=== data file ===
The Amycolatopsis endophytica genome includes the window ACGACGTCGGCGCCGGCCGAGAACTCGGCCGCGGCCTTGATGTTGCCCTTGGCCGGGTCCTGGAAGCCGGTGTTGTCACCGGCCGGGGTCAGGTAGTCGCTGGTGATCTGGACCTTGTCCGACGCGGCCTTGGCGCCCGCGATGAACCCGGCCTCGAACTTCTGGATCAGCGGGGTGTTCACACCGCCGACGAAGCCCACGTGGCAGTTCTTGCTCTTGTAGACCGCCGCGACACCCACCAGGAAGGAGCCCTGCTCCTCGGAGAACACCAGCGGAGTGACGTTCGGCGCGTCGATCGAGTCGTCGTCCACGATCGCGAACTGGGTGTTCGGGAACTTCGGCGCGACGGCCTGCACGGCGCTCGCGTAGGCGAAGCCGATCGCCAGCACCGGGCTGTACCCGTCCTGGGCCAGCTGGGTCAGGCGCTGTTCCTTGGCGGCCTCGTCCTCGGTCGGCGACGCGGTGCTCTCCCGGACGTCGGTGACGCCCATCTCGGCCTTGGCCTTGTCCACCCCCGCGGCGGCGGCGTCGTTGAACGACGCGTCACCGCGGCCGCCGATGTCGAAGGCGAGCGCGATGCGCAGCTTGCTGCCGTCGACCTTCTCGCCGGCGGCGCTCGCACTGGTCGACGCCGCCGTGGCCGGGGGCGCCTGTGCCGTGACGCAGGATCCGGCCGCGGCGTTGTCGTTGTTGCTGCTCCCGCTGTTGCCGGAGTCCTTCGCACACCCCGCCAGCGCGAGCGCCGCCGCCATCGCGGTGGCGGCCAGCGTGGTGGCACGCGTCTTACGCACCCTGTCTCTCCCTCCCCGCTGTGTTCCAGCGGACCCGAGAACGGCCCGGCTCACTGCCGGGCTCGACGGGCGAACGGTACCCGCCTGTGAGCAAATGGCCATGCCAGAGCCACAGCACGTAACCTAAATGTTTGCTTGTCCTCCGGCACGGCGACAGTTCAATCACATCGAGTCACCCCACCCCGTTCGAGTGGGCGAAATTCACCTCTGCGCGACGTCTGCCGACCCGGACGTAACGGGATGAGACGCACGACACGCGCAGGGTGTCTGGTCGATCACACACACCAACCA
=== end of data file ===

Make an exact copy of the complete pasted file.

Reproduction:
The Amycolatopsis endophytica genome includes the window ACGACGTCGGCGCCGGCCGAGAACTCGGCCGCGGCCTTGATGTTGCCCTTGGCCGGGTCCTGGAAGCCGGTGTTGTCACCGGCCGGGGTCAGGTAGTCGCTGGTGATCTGGACCTTGTCCGACGCGGCCTTGGCGCCCGCGATGAACCCGGCCTCGAACTTCTGGATCAGCGGGGTGTTCACACCGCCGACGAAGCCCACGTGGCAGTTCTTGCTCTTGTAGACCGCCGCGACACCCACCAGGAAGGAGCCCTGCTCCTCGGAGAACACCAGCGGAGTGACGTTCGGCGCGTCGATCGAGTCGTCGTCCACGATCGCGAACTGGGTGTTCGGGAACTTCGGCGCGACGGCCTGCACGGCGCTCGCGTAGGCGAAGCCGATCGCCAGCACCGGGCTGTACCCGTCCTGGGCCAGCTGGGTCAGGCGCTGTTCCTTGGCGGCCTCGTCCTCGGTCGGCGACGCGGTGCTCTCCCGGACGTCGGTGACGCCCATCTCGGCCTTGGCCTTGTCCACCCCCGCGGCGGCGGCGTCGTTGAACGACGCGTCACCGCGGCCGCCGATGTCGAAGGCGAGCGCGATGCGCAGCTTGCTGCCGTCGACCTTCTCGCCGGCGGCGCTCGCACTGGTCGACGCCGCCGTGGCCGGGGGCGCCTGTGCCGTGACGCAGGATCCGGCCGCGGCGTTGTCGTTGTTGCTGCTCCCGCTGTTGCCGGAGTCCTTCGCACACCCCGCCAGCGCGAGCGCCGCCGCCATCGCGGTGGCGGCCAGCGTGGTGGCACGCGTCTTACGCACCCTGTCTCTCCCTCCCCGCTGTGTTCCAGCGGACCCGAGAACGGCCCGGCTCACTGCCGGGCTCGACGGGCGAACGGTACCCGCCTGTGAGCAAATGGCCATGCCAGAGCCACAGCACGTAACCTAAATGTTTGCTTGTCCTCCGGCACGGCGACAGTTCAATCACATCGAGTCACCCCACCCCGTTCGAGTGGGCGAAATTCACCTCTGCGCGACGTCTGCCGACCCGGACGTAACGGGATGAGACGCACGACACGCGCAGGGTGTCTGGTCGATCACACACACCAACCA